Now it’s time to get serious. There are a number of places online you can check for pricing and availability of the cars you are considering. Pricing can be ball-parked by checking out Canadian Black Book or VMR. Those sites provide theoretical pricing models only, unfortunately. In the real world no two used vehicles are exactly alike and they have all been driven and treated differently. The one thing you can be sure of, however, is if a dealer has taken a vehicle as a trade-in, that dealership has paid less than the wholesale prices reflected in the pricing websites. Bear that in mind when determining how much you want to offer. Generally, offering perhaps 20% less than the asking price is a great place to start. And once you’re serious, make your offer in writing – it binds you to nothing but it does show the dealership that you are a serious buyer, and they will be more likely to negotiate seriously with that in mind.
In the real world, it also pays to research what people are asking for similar vehicles they may have for sale. Some of the good Canadian websites that I like to use for this purpose are Autocatch, Autotrader, Kijiji and Usedeverywhere. The nice thing about most of these sites is that you can save interesting prospects to a list and you may be able to set up an alert for new ads meeting your criteria. I like creating and adding to a list over time, as you will be able to see how quickly vehicles in various price ranges are selling and which listings just sit there without movement. Information is power when you get to the negotiating stage. I’ve had dealers tell me they just received a vehicle and expect it to sell immediately when I’ve been watching the listing for the vehicle for several weeks. Sellers will try all sorts of pressure tactics. Knowledge will let you remain in control. I find Kijiji particularly useful for setting up alerts, as it allows you to narrow down your alert to almost any specific criteria that you deem to be necessary and to schedule your alerts daily, weekly or with whatever frequency you like.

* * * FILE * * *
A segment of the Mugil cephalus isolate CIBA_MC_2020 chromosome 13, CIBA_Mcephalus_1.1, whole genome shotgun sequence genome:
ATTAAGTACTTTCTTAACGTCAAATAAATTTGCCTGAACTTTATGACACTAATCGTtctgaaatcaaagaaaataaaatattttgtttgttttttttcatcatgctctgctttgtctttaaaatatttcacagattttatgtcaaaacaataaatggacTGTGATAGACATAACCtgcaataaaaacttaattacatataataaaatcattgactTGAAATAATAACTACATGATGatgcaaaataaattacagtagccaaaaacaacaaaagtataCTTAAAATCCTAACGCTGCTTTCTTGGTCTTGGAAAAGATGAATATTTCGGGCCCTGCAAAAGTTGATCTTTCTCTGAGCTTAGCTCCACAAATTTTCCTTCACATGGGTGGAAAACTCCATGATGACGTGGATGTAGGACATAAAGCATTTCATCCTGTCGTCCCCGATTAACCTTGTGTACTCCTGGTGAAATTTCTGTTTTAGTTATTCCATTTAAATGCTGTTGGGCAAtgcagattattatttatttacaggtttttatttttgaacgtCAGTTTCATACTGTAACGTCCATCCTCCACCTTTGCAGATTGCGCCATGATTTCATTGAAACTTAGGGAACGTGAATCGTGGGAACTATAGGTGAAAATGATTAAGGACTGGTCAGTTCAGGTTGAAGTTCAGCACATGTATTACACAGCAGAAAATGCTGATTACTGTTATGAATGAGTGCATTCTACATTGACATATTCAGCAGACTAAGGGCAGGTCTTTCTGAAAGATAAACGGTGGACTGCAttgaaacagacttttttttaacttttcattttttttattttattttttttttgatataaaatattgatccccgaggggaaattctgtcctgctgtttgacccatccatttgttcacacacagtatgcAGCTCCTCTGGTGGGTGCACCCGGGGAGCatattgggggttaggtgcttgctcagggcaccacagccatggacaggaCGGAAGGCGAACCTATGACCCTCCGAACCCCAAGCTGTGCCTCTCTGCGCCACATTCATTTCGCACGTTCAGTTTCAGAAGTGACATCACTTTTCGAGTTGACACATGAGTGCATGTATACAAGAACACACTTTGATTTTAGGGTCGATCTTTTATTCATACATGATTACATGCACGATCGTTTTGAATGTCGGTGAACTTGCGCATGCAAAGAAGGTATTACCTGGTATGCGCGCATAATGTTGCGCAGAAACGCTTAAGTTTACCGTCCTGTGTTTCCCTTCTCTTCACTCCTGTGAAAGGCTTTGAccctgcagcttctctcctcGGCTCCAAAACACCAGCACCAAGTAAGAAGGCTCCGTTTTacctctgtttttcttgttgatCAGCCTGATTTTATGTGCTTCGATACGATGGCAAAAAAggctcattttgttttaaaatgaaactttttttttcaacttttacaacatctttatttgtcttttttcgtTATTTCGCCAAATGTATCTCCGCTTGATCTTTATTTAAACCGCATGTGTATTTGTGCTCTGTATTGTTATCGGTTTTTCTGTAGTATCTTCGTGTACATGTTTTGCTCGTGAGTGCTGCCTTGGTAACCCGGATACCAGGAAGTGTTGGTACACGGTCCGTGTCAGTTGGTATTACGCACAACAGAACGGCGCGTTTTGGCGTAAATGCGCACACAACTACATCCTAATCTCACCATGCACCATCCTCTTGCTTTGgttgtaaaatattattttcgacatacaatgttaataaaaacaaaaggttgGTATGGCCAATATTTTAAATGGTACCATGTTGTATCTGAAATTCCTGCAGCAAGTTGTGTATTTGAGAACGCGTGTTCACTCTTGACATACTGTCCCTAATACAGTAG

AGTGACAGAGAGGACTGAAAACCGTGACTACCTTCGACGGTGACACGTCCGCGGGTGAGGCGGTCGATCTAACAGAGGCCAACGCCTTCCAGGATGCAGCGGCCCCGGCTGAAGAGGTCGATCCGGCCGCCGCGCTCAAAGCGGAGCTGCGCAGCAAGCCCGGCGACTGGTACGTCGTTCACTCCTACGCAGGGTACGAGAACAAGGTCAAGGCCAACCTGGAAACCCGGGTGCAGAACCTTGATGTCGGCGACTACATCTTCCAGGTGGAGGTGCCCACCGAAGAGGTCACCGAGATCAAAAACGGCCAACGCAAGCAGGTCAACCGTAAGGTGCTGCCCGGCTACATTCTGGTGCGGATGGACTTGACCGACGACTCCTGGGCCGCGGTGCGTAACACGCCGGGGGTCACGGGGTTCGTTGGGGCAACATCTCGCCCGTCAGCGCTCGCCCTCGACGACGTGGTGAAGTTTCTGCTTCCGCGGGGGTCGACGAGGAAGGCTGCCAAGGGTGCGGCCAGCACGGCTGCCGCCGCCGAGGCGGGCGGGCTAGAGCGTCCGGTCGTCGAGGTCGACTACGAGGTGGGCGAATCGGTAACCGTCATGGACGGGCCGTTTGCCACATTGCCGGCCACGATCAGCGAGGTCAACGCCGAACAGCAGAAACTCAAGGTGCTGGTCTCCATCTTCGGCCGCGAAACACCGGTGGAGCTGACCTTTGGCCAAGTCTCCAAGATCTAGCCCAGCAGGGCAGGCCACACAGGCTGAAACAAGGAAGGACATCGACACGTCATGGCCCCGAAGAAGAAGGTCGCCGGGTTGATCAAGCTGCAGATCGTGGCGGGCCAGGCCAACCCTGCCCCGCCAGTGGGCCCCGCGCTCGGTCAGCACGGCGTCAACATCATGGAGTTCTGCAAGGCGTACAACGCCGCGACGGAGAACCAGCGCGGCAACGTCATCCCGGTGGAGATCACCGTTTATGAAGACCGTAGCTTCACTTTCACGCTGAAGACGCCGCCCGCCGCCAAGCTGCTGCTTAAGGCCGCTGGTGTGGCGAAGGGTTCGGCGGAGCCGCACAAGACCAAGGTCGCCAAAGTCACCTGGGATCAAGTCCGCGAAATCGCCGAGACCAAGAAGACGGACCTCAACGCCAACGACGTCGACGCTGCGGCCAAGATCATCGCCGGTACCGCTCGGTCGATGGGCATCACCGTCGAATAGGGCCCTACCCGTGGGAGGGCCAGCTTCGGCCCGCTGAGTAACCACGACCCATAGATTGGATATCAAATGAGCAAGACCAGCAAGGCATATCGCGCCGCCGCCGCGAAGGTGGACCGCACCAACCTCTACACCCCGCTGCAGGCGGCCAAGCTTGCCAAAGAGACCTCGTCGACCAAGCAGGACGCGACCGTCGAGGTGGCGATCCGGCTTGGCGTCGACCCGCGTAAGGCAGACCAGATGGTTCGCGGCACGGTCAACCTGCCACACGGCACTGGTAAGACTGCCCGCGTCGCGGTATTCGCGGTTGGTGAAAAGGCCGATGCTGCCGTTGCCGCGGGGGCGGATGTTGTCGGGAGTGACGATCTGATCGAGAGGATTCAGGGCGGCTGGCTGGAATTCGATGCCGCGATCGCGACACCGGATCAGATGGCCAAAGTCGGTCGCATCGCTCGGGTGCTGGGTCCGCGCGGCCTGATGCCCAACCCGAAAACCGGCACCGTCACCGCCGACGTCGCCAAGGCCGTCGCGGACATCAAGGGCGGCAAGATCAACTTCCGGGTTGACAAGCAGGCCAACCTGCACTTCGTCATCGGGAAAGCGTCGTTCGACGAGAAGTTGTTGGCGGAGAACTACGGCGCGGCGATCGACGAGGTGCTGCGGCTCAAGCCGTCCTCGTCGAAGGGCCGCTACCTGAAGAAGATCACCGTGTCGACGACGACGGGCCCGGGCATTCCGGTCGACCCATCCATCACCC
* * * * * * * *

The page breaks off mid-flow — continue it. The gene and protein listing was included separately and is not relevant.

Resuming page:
Once you know what car(s) you are interested in buying, with what options, and you have a good idea of a fair price for such a vehicle, it’s time to get serious about shopping. I recommend taking a day and setting up schedules to visit a few different dealerships with the desired model(s) on the lot. Setting up a schedule and making appointments has a number of benefits. First, it will confirm the sellers still have the vehicles available – ads often remain online long after vehicles have sold. Second, if you tell the seller you’re coming to see the vehicle at a particular time, they will have a salesperson and the vehicle both available for you at that time. And finally, having appointments with other sellers gives you a perfect no-bullshit excuse to thank the seller for letting you see their vehicle but move on to see another without getting trapped into some car sales gamesmanship that can eat up your entire day.
If at the end of the day you’ve seen nothing you would consider a good buy, it may be time to go back to the drawing board. I found that testing a couple examples of one particular model of a vehicle showed me flaws that when I looked for them, were present on a majority of that model of car. Flaws that made that model of car a no-go for me, like a consistent rust pattern that was clearly attributable more to the design than to the maintenance of the vehicle. That knowledge caused me to switch to a different model of car for my next round of testing. Another really good source of information on particular models of vehicles is online forums. There exist today online forums for almost every car available. Edmunds is a central source for all sorts of models, but searching out specific brand and model forums is an even better source of information. Current owners of a particular model of vehicle are without a doubt the absolute best source of no-nonsense assessments of their pros, cons and potential pitfalls. If there’s something you should watch out for while shopping for your new (used) car, the forums are the place to find out.